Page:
Christie Banda shares her top recommendations in honour of International Day for the Elimination of Violence against Women

Image c/o Christie Banda

Happy  International Day for the Elimination of Violence against Women! This observance day marks the beginning of 16 days of activism against gender based violence which is commemorated this year under the theme ‘Invest to Prevent Violence against Women & Girls.’ Malawian women’s rights advocate Christie Banda ushers us into this year’s campaign with five recommendations addressing gender based violence.

Christie is an enthusiastic activist against gender-based violence (GBV). She has dedicated her work to empowering survivors and dismantling the structures that perpetuate GBV. As the head of Foundation for Civic Education and Social Empowerment (FOCESE, Malawi), a cornerstone of the Global Spotlight Initiative. Christie has spearheaded initiatives that have transformed the lives of over 1000 survivors of GBV. Leveraging her eight years of experience, she has fostered collaboration among diverse stakeholders, establishing robust referral pathways to ensure that survivors receive comprehensive care. Her unwavering commitment to justice extends to advocating for survivors’ voices to be heard and their perpetrators brought to account.

Please find her recommendations below. Happy reading!

Lomathinda: Rose Chibambo Speaks

By Temwa Lupenga

This is a story of Rose Chibambo, a pioneer of feminism in Malawi. It is a powerful story of her lived experiences with violence as a woman in the political landscape, and her fight for women’s rights that led to the establishment of the Women’s League which worked to promote women’s education and economic empowerment .

Ain't I a Woman: Black Women and Feminism

By Bell Hooks

I recommend this book because it shows how black women experience multi-dimensional violence in society. In this book, Bell Hook applied intersectionality to feminism by taking a step away from the traditional feminism that centered on the experiences of white, middle-class women, and that excluded the voices and experiences of women of color. Bell expanded to explore unique struggles of black women at the mercy of racism and patriarchy as a recognition of  the diverse experiences among marginalised groups.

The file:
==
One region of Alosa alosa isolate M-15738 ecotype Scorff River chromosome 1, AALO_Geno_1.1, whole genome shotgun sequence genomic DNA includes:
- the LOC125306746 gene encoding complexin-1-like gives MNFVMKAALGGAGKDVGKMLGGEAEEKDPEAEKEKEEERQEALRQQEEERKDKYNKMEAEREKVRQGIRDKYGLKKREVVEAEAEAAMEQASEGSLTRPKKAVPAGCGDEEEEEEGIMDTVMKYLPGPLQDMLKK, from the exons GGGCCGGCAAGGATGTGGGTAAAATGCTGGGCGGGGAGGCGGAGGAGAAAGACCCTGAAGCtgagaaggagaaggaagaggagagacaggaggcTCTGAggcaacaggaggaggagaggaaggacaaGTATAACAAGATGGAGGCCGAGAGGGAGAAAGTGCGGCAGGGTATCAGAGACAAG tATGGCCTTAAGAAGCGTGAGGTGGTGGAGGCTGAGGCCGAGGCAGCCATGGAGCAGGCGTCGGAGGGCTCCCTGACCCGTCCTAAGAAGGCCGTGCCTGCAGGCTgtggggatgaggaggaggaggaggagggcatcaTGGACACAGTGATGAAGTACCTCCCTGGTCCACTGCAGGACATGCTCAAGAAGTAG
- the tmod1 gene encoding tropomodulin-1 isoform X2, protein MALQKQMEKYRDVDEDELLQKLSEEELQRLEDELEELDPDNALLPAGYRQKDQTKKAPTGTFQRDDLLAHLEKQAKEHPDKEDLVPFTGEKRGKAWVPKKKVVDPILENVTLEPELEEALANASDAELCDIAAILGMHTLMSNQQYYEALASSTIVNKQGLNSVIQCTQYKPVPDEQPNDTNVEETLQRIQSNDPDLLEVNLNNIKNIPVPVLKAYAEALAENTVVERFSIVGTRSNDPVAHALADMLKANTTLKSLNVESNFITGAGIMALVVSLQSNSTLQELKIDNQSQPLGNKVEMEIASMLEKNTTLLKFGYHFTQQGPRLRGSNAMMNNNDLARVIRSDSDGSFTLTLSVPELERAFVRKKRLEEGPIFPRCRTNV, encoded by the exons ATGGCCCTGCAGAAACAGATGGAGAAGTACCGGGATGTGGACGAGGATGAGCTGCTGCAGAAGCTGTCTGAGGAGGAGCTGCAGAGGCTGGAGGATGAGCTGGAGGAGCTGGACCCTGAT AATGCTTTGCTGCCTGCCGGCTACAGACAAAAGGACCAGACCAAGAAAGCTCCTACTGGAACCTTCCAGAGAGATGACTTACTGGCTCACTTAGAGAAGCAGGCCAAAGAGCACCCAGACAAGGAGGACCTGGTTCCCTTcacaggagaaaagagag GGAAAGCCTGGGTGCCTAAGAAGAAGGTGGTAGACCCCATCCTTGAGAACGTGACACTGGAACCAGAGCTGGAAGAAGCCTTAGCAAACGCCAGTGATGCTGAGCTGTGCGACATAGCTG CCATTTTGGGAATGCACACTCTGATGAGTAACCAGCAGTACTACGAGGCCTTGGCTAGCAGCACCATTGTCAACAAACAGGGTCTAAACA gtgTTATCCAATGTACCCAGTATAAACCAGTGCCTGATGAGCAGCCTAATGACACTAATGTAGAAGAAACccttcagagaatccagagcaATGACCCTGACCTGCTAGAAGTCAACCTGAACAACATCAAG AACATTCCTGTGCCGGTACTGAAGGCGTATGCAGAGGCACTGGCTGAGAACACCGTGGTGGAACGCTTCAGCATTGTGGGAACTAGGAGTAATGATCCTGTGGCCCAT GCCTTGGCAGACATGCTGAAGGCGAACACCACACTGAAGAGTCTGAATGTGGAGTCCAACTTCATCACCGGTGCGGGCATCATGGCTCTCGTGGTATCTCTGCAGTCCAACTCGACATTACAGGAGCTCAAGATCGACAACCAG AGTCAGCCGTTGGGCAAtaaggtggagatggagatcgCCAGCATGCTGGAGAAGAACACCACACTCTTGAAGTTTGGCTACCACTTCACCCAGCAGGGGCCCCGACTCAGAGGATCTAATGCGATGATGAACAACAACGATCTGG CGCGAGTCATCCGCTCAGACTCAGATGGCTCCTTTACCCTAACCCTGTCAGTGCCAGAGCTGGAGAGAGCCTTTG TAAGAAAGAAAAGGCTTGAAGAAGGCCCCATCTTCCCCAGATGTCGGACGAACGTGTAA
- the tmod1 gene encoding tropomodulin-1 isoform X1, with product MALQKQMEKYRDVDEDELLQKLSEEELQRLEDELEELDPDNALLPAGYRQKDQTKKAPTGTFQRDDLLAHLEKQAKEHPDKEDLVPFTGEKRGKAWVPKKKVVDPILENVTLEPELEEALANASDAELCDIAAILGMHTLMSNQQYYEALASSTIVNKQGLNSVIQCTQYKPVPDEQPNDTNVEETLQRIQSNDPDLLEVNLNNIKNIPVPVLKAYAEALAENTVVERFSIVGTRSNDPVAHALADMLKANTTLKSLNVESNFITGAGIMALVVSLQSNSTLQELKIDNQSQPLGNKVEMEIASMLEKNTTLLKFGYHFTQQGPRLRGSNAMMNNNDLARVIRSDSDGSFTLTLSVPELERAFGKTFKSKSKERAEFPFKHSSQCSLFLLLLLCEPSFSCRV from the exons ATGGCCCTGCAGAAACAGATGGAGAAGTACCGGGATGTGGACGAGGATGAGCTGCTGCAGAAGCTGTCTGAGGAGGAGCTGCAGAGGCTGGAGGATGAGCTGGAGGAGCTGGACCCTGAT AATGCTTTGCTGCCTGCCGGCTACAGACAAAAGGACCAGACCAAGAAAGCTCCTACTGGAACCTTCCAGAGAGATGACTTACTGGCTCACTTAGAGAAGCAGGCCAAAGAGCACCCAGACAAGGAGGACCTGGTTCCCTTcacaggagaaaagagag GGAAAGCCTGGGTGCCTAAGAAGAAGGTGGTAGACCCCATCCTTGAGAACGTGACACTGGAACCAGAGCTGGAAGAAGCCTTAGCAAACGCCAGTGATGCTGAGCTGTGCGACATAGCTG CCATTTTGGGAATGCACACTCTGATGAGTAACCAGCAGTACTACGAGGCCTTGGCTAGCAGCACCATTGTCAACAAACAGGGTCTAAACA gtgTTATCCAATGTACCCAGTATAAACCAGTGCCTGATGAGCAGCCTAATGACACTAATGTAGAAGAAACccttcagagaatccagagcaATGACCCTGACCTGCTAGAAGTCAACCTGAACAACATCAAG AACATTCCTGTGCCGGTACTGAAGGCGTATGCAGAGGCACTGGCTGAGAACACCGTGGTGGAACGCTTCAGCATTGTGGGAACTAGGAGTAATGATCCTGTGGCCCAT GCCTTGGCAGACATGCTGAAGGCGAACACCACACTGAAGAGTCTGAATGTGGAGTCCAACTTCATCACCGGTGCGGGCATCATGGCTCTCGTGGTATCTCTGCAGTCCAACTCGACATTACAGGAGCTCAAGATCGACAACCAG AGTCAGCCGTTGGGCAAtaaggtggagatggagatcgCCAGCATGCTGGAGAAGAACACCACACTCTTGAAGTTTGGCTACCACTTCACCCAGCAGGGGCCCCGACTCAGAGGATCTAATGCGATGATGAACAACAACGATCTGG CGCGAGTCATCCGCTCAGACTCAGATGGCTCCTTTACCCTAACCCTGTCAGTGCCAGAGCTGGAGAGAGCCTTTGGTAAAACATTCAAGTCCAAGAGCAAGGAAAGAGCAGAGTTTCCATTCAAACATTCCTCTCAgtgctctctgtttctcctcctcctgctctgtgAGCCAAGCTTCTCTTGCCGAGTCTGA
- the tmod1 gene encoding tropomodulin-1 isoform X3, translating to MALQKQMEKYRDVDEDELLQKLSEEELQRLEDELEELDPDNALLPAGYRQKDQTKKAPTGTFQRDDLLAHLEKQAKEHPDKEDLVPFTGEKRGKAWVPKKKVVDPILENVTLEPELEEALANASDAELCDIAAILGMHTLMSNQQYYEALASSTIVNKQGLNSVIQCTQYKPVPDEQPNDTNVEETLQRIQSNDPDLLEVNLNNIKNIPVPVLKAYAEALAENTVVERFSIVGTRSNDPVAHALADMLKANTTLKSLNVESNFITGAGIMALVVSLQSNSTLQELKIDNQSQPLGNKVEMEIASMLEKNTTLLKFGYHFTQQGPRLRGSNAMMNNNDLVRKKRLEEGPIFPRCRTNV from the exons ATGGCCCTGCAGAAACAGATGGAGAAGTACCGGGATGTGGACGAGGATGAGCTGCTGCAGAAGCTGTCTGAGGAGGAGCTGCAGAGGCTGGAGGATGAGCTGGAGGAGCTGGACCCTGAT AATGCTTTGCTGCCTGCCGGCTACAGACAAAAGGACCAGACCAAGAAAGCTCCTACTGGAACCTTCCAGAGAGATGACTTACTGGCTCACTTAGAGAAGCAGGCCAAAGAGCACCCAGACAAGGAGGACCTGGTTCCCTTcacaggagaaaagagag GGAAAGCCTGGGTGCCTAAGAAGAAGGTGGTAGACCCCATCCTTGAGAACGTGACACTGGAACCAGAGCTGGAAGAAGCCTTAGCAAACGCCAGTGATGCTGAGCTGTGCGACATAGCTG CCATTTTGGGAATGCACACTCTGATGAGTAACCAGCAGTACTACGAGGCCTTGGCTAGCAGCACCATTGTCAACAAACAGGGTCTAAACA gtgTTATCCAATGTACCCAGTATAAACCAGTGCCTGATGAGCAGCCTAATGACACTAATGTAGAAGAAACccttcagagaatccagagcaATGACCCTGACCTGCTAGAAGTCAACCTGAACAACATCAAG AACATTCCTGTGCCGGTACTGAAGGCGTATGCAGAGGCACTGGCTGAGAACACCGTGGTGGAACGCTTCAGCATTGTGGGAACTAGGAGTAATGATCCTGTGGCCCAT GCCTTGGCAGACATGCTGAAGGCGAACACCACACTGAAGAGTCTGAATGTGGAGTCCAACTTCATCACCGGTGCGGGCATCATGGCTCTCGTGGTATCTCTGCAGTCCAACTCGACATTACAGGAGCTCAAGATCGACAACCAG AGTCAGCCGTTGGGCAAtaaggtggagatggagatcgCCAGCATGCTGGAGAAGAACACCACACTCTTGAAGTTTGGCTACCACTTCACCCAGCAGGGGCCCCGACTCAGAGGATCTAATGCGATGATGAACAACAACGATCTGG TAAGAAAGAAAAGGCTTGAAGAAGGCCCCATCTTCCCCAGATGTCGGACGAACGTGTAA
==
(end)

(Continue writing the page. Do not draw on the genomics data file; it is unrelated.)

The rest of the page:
The Last Girl

By Nadia Murad

This book provides firsthand accounts of the unimaginable horrors of sexual violence and genocide the Yazizi women and girls faced at the hands of ISIS. The book highlights the importance of international cooperation in dealing with violence against women and girls. It also showcases the evil practices inflicted on women and girls in the name of religion.

The Middle Daughters

By Chika Unigwe

I recommend this book because domestic violence takes centre stage, unravelling its devastating impact on the lives of its victims. Through the intricate dynamics of a seemingly idyllic family, Unigwe masterfully explores the psychological and emotional scars inflicted by abuse, challenging stereotypes and advocating for a world free from violence against women and girls.

We are Displaced
By Malala Yousafzai

This book draws our attention to the disruptions of peace in the community that affect the lives of women and girls disproportionately. It serves a reminder to humanitarian actors of the urgency in intensifying peacebuilding efforts of peace to safeguard women and girls from devastating effects of these disruptions.